When and if you miss a deadline, don’t set any unrealistic timeline to finish two hours’ worth of work in just one and then continue with the original schedule. It probably won’t work either.
And as a result, you’ll be stuck in a never-ending guilt cycle.
Divide the remaining work by the amount of time you have left and this way the remaining workload will spread up evenly and hence you’ll not be facing an explosion of labor work at any point in time.
6. Avoid Fake productivity
Let me tell you an incident that happened to me a few months back, I was looking for a relevant stock image for an article like this.
So I went down the rabbit hole to find the perfect header image for the article, must not take more than 10 minutes, right?
While looking through dozens of images, I was being too selective for apparently no reason.
- “Is this good enough?”
- “Are the readers gonna like it?”
- “Does it look cheap?”
- And eventually, “maybe I’ll find a better one if I just keep looking”.
By the time I found my “Perfect Image”, 2 hours and 26 Minutes had already passed… just for a single downloadable image!
And to top all that, I was mentally exhausted at the end of the process so I called it a day. ZERO words were written, and ZERO work was done!
I thought I was being useful!
This is the prime example of Fake Productivity!
Of course, I got a decent image but at what cost, I could have finished my article in that time frame, I could’ve prepared the article plan for the next month, and the entire day was misspent.
Anyway, you get the idea!
My takeaway from this experience was – Sometimes you may feel like you’re busy where you’re actually not, be aware of those phases. And pick up work that is actually worth being busy for.
7. Watch productivity/work-related stuff, if you must
It is totally alright (and even advised ) to take a break after long stretches of work sessions but what you do/watch in those intervals as a means of entertainment can influence how you’ll feel the next time you’ll be working.
For example You started working and after completing one micro-task you chose to take a “Netflix episode” break or decided to watch YouTube while eating.
But have you ever noticed that after that break session is over, the motivation to work is just not there anymore, not one bit?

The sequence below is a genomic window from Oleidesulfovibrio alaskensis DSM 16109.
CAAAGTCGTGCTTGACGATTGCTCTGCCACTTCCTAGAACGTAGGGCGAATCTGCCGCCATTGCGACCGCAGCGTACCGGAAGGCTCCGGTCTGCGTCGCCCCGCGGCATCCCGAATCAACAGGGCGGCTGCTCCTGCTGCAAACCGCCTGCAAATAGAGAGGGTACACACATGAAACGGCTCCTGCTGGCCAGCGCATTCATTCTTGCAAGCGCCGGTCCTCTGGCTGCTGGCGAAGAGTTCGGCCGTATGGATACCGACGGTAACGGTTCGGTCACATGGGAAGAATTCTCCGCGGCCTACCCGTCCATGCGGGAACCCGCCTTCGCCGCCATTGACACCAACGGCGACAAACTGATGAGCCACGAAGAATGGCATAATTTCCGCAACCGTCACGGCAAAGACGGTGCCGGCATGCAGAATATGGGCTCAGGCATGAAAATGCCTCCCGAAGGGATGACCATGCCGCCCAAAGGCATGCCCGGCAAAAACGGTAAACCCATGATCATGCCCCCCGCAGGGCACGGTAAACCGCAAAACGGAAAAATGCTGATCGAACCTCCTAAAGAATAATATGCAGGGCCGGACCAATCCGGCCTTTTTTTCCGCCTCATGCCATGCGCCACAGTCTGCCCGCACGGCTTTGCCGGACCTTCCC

One thing I’ve found useful in this situation is to watch and indulge in things that keep the motivation juices flowing. This will help you to stay on track until the workload is off your shoulders.
I recommend you to consume something that does not distract you or make you feel bad about your own life.
Yeah, some shows can do that to you. I mean, after watching them you might realize how boring your life is. Just stop.
Watch something that’s inspiring and positive, they’ll keep you energized till it’s needed.
For example, have a look at Tom Bilyeu’s YouTube Channel (Impact Theory), where, there is a load of knowledge related to motivation, work ethics, and productivity.
And once you’ve completed everything you have scheduled for the day, you have the liberty to watch anything you want guilt-free.
And that’s it, these were some of the key steps that I personally took to get a hold of my procrastinating habits.
And if you follow these steps long enough, the Domino Effect will eventually take over…
Domino effect: The Domino Effect states that when you make a change in one behavior it will set off a chain reaction of similar behaviors, even without you thinking about it.
What does that mean?
It means that once you’ve got into the flow of productivity it almost becomes a habit where you don’t have to struggle to get your mind on the right track, it just happens and continues to happen.
The habit of being productive- doesn’t that sound too good to be true?
Yes, it does, but it’s true nonetheless.
Productivity isn’t a once-in-a-blue moon incident, it is like a muscle, the more you practice it the more effective it’ll be.
Get to work!